To tie it all together, the World Championship Street Fight that Cactus Jack is coming back for takes place in Madison Square Garden. The exact same location back in ’97 where Cactus Jack was first introduced to both Triple H and the WWF world, and the same location Mick Foley hitchhiked to as a young fan to see Jimmy Snuka’s legendary cage dive in 1983.
Triple H would win, or more aptly survive that Street Fight, and later definitively win the war with Cactus Jack inside Hell in a Cell. These victories went a long way in bestowing Triple H with an undeniable sense of legitimacy and toughness that just holding the title doesn’t bring. Living to tell the tale of Cactus Jack does that.
In the words of legendary commentator Jim Ross at the start of their Street Fight:
“This persona of Mick Foley is the most evil, sadistic, psychotic competitor that I have ever personally witnessed in this business”
That is the man that Triple H went to war with and still managed to walk away champion. It was a culminating chapter in a storied rivalry that lifted the stock of both men over the years. A young Hunter Hearst Helmsley unlocked a more dangerous version of himself to deal with the deranged Mankind, and the unlovable boiler room freak became more sympathetic and human in the eyes of the audience as he kept coming for the spoiled Connecticut Blueblood. From there, both would become World Champions, Hall of Famers and icons of the industry.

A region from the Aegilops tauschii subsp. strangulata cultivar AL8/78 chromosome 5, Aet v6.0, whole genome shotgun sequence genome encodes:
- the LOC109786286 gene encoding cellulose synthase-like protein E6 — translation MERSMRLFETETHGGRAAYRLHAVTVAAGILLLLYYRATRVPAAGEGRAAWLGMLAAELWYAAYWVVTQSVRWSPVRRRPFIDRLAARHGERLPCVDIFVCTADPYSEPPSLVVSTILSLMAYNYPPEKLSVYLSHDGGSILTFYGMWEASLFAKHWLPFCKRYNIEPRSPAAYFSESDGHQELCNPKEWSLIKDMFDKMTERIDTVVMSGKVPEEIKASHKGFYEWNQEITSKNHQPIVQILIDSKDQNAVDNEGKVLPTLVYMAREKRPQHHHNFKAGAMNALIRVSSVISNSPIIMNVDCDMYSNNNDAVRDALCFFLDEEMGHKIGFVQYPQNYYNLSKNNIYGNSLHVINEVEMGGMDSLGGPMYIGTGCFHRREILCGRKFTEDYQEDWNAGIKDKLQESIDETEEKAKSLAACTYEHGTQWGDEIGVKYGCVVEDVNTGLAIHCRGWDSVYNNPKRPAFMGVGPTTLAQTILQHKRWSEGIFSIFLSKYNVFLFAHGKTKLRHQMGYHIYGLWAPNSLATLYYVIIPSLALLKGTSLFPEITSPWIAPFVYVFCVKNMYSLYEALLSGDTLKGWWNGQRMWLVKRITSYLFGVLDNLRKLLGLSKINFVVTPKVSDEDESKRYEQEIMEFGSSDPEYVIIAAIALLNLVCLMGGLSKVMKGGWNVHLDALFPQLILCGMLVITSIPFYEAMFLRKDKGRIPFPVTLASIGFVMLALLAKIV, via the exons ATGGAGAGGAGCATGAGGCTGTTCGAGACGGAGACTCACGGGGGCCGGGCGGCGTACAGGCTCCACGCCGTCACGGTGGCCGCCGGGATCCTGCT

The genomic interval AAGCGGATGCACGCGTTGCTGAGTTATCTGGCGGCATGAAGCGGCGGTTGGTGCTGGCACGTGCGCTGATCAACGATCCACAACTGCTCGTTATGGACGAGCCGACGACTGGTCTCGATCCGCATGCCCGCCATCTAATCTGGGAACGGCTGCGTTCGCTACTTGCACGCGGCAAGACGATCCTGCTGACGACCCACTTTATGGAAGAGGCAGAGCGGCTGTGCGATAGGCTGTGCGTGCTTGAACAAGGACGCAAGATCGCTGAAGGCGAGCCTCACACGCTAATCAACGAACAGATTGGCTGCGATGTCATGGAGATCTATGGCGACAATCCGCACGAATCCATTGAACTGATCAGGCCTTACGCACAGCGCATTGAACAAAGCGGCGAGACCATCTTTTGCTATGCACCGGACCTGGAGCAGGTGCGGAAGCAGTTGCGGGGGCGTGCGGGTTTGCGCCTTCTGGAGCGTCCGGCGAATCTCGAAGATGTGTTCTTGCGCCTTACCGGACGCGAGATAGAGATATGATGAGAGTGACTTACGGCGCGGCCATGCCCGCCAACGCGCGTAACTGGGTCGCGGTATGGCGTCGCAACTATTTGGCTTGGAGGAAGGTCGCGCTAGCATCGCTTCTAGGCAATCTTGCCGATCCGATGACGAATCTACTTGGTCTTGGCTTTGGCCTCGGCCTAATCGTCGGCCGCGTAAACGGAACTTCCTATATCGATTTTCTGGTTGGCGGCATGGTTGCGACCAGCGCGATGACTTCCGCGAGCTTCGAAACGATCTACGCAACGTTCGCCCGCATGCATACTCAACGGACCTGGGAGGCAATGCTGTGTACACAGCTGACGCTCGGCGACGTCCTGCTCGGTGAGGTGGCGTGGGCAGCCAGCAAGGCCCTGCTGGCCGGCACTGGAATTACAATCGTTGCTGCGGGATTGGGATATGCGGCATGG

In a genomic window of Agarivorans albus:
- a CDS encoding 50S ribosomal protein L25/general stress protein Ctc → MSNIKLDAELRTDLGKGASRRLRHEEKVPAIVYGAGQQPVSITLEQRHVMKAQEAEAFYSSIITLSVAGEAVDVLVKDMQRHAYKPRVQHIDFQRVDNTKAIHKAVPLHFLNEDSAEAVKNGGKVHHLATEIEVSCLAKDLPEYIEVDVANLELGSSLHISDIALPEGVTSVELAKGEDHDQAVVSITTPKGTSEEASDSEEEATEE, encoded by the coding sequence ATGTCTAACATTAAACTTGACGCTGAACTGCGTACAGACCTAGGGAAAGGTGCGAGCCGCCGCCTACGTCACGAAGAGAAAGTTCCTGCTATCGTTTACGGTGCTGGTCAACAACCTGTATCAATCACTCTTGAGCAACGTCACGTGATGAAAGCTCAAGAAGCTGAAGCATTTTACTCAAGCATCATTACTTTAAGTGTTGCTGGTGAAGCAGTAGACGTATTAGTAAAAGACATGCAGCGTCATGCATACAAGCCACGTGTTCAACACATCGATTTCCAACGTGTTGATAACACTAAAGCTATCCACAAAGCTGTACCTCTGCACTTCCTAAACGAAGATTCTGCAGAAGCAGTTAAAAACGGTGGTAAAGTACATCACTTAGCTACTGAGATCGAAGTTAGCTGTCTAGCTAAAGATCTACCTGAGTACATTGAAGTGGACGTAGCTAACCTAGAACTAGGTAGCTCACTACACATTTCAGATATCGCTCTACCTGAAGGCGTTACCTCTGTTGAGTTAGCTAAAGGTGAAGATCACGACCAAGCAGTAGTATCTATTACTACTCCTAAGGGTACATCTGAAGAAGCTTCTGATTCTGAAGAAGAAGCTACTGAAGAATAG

Their years long rivalry and Foley’s entire career came to a head on that January night in Chicago when Mankind made way for Cactus Jack, and it didn’t matter if you were a dedicated fan or just switching over for the first time, you knew that the reveal of a simple black tee changed everything. Such is the power of a man who holds the crowd in his hands.